According to the 1989 Sears Christmas Wishbook, Skeletor was supposed to be available in a gift set with Hydron, but I’ve never seen an example of that:
There were four minicomics produced for the 1989 He-Man reboot, and all of them featured Skeletor. In the first, The New Adventure (illustrated by Errol McCarthy), Skeletor interrupts Prince Adam as he transformed into He-Man, and is badly injured. In Skeletor’s Journey (illustrated by Carrol Lay), he uses bionic replacements to heal himself and we see him finally in his new costume.
The character looks particularly dynamic in the Bruce Timm-illustrated The Revenge of Skeletor:
The New Adventures of He-Man animated series (produced by Jetlag Productions) features the character for a surprisingly few episodes before he’s upgraded to his Disks of Doom variant costume. The series starts off on Eternia, before He-Man and Skeletor are whisked off into the future, but both of them already sport their New Adventures costumes. Unfortunately Skeletor has some off-putting and comical-looking eyes for the first five episodes. Otherwise his costume is fairly true to the toy, minus the electrical implants in his body:
By episode six the eyes are blackened, but he also changes to his Disks of Doom costume by the end of the story:
Character-wise the New Adventures version of Skeletor was a more comical figure, manipulating and flattering rather than pounding his fists and demanding. He wasn’t leading his own army at this point – he was dependent upon the cooperation of the Evil Mutants, lead by Flogg.
Initially Mattel had planned to ask Filmation (the studio that had produced the first He-Man cartoon), to animate the new reboot, to be titled He-Man and the Masters of Space (information via Dušan M./James Eatock). Filmation went out of business in 1989, but they did create some artwork and a basic storyline for the pitch. Skeletor’s visual depiction is somewhere midway between the original concept design and the final toy:
The 1989 He-Man series was featured in the UK He-Man Adventure Magazine. In this story Skeletor is beamed aboard the ship of Flipshot and Hydron, but Prince Adam tags along for the ride. Strangely we don’t get an explanation for Skeletor’s costume change (images are from He-Man.org):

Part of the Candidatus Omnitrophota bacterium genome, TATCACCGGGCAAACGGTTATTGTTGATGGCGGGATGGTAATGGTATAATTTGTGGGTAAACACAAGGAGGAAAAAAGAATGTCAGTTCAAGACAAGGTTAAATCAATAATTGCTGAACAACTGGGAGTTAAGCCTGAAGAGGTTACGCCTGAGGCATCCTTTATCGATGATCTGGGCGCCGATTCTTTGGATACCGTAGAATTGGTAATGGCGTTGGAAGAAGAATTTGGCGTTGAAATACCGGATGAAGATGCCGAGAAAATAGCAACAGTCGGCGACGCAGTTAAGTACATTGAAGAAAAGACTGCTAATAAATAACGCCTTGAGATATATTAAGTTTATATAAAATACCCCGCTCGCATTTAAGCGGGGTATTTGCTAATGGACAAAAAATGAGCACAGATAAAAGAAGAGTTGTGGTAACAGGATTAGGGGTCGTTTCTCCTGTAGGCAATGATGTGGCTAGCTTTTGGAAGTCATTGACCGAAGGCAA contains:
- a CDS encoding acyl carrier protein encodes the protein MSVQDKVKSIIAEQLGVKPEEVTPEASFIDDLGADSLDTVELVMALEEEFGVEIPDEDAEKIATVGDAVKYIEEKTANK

Overall I think the rebooted 1989 Skeletor has quite a compelling design, and is worth picking up even if you’re not, generally speaking, a New Adventures fan. In fact, all of the revamped Skeletors are worth a look.
Dragon Blaster Skeletor was the “deluxe” version of Skeletor that everyone in my grade school peer group coveted. You could tell he was a deluxe figure because he came on an oversized card and wore an oversized dragon backpack and came with a real metal chain. These were the unmistakable tokens of quality in the secret language of childhood.
Dragon Blaster Skeletor actually has a fascinating backstory. In my interview with Martin Arriola, he explained to me that the action feature was once quite dangerous:
MA: Prelim, guys like Rogers Sweet would always over-promise to marketing, and sometimes add stuff that was unsafe or not practical.
BR: Oh, like what?
MA: There was Dragon Blaster Skeletor. Prelim design came up with breadboard model. It was unpainted, using old legs and arms and a body sculpted from square styrene blocks. Sweet was touting this one, Smoke and Chains Skeletor, it was called. It had a bellows on its back. You would load the bellows with talcum powder, and there was a pipe going from a cavity to the figure’s right hand. Talcum powder would come out like smoke. The figure was draped with chains, so the working name was Smoke and Chains Skeletor.